About Swimming Crab Edit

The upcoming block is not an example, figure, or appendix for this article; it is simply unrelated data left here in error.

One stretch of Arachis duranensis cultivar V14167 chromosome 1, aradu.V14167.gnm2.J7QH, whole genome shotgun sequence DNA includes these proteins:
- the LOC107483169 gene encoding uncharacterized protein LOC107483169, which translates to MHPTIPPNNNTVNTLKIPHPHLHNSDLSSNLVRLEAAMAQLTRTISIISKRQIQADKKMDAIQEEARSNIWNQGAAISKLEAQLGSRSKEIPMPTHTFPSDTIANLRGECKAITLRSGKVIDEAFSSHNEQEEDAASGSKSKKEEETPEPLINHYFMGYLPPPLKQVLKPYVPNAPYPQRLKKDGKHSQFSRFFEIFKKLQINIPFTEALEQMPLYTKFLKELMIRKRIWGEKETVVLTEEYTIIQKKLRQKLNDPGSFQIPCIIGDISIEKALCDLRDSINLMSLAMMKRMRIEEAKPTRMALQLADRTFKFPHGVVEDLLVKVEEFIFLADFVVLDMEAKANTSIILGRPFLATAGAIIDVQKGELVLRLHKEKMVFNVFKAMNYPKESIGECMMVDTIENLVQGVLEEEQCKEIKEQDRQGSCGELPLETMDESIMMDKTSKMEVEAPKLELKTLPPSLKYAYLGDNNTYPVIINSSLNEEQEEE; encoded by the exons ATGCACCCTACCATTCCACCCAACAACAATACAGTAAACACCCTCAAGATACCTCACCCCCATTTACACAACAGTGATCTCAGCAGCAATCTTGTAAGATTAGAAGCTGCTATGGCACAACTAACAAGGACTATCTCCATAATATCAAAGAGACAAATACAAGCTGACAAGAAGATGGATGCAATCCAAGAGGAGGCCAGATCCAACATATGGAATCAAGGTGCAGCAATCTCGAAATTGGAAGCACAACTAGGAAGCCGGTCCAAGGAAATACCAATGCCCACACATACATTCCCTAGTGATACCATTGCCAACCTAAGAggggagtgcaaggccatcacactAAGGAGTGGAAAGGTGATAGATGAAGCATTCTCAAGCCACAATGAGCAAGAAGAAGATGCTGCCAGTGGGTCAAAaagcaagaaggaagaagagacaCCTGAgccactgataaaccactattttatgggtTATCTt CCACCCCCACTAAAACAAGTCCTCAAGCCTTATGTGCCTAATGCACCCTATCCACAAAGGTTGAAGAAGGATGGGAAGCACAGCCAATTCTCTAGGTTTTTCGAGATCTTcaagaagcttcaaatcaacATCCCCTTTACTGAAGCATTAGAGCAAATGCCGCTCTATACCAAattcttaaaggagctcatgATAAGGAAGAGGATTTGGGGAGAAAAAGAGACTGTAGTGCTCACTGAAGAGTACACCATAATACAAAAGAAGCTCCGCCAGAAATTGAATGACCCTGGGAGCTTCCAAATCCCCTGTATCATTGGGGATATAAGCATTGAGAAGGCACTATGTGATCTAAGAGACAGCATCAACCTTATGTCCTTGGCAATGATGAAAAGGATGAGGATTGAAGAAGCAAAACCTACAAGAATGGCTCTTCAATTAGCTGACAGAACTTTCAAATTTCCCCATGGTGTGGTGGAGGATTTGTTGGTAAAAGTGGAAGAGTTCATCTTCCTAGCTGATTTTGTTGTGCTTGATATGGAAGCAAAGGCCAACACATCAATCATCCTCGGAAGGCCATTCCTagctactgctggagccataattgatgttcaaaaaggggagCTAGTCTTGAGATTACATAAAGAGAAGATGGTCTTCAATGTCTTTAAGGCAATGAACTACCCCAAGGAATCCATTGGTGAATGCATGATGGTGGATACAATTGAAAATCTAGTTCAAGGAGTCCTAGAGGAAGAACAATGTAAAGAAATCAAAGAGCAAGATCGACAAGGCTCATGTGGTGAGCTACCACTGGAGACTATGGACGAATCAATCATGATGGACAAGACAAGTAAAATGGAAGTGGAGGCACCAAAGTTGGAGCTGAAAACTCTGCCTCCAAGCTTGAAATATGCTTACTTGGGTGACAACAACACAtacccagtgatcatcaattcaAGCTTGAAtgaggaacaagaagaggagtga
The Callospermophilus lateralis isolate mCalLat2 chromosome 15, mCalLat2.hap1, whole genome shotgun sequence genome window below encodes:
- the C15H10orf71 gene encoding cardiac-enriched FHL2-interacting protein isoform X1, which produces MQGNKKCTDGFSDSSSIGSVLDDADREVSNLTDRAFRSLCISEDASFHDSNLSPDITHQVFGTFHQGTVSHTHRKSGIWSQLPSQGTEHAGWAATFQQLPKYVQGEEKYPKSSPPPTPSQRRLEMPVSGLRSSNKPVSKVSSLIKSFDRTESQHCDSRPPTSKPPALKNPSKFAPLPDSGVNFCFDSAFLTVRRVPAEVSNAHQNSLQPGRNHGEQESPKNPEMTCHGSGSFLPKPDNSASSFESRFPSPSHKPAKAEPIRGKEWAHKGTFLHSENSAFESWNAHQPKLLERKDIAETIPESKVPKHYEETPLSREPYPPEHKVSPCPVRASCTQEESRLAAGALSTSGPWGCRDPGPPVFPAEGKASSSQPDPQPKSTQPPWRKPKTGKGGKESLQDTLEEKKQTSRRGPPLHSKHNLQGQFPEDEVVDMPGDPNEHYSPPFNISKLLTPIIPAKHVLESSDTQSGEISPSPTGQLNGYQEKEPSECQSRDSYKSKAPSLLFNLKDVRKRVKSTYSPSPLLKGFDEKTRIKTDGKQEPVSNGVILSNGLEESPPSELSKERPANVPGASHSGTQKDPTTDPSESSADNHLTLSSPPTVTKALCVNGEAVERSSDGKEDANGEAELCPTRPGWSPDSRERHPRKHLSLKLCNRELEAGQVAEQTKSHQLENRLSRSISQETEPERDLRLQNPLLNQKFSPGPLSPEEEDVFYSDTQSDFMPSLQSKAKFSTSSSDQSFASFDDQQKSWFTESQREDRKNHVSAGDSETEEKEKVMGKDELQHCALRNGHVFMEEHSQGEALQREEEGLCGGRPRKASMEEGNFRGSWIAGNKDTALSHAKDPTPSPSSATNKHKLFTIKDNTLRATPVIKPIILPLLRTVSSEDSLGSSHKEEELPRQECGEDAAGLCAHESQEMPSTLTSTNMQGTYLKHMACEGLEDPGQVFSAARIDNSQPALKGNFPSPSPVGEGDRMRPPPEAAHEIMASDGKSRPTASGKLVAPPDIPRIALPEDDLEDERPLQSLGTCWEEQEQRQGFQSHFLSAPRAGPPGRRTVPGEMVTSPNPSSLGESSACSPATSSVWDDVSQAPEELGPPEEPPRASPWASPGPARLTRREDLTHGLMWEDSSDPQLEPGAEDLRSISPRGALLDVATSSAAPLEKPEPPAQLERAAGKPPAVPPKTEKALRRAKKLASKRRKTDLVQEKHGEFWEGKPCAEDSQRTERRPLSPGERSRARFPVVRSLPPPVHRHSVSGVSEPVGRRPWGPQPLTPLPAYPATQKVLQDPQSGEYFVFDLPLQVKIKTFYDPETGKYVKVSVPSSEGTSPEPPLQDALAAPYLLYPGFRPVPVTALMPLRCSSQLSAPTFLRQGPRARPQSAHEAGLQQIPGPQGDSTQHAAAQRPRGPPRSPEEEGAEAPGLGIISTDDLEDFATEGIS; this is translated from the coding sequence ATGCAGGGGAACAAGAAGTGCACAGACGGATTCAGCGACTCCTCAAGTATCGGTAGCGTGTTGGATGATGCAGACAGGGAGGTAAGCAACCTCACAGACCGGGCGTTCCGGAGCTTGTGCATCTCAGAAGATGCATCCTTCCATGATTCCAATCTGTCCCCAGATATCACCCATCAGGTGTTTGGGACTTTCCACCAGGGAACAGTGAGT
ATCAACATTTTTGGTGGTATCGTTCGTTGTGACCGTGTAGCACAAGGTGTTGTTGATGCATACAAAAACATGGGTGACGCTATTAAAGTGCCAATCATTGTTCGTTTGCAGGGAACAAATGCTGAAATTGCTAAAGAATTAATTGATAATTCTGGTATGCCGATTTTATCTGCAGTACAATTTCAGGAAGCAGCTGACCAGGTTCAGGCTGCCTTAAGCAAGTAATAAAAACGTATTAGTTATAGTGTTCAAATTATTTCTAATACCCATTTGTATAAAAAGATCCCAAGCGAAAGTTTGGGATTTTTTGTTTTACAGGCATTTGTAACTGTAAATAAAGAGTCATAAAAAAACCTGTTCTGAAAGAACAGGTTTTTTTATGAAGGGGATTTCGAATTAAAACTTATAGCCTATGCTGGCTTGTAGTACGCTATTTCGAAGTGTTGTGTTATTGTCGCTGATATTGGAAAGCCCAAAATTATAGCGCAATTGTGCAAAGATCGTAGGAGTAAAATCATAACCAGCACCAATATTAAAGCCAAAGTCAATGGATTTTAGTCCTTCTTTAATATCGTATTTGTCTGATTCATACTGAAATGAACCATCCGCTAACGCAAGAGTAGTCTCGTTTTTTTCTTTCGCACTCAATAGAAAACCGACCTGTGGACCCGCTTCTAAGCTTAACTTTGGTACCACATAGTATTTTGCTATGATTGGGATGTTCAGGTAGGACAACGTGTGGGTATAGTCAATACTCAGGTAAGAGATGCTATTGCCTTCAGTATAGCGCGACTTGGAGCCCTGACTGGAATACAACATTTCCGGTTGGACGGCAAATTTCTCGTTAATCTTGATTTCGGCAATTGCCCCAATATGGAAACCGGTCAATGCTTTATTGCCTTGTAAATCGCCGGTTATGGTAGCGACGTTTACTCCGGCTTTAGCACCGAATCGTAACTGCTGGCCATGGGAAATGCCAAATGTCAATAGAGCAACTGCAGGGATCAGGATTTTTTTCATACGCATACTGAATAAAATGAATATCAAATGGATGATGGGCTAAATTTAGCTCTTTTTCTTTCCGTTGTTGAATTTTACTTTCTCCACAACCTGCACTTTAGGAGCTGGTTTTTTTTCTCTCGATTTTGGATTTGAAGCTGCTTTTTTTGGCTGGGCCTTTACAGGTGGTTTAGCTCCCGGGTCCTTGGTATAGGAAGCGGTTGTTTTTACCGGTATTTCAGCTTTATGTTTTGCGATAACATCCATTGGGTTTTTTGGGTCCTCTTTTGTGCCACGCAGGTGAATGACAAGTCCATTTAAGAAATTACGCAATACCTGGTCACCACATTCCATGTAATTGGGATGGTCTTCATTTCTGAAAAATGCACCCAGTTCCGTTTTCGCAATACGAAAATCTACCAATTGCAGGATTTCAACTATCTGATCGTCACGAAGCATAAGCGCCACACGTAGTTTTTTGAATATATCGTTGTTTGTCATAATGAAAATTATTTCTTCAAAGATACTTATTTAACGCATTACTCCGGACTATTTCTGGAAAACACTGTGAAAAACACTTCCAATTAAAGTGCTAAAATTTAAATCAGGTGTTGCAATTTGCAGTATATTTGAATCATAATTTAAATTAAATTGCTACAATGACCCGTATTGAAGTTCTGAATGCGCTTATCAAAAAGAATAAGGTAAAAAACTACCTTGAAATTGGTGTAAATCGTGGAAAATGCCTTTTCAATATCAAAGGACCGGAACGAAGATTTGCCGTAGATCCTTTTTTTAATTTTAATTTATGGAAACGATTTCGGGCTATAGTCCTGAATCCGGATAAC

Swimming crabs are colorful and energetic crabs. They are frequent in the coral rubble area and sea grass lagoon. In addition the large adults, small juvenile swimming crabs are as well hidden between the sea grass and seaweed, and other nooks and crannies. They frequently swim sideways; however can also swim backwards and sometimes forwards. They swim with their paddle-shaped fifth pair of legs. They habitually hide among the vegetation and slip under rocks and into other narrow crevices. Swimming crabs have a streamlined shape for racing through the water. They have long pincers armed with sharp spines to snag fish and other fast moving prey. They eat fish, worms, and other crustaceans, including other crabs, clams and snails. They might as well chew on seaweed. It grows to about eight cm. It has stalked red eyes and its surface has a fine velvet texture. Swimming crab, if is disturbed, pinch with their pincers to draw blood. Carapace covered with scattered, coarse granules, and whitish or pale-bluish irregular meshwork pattern, often with short but dense pubescence between the granules. Clear mesogastric, epibranchial and obscure met gastric ridges on the carapace.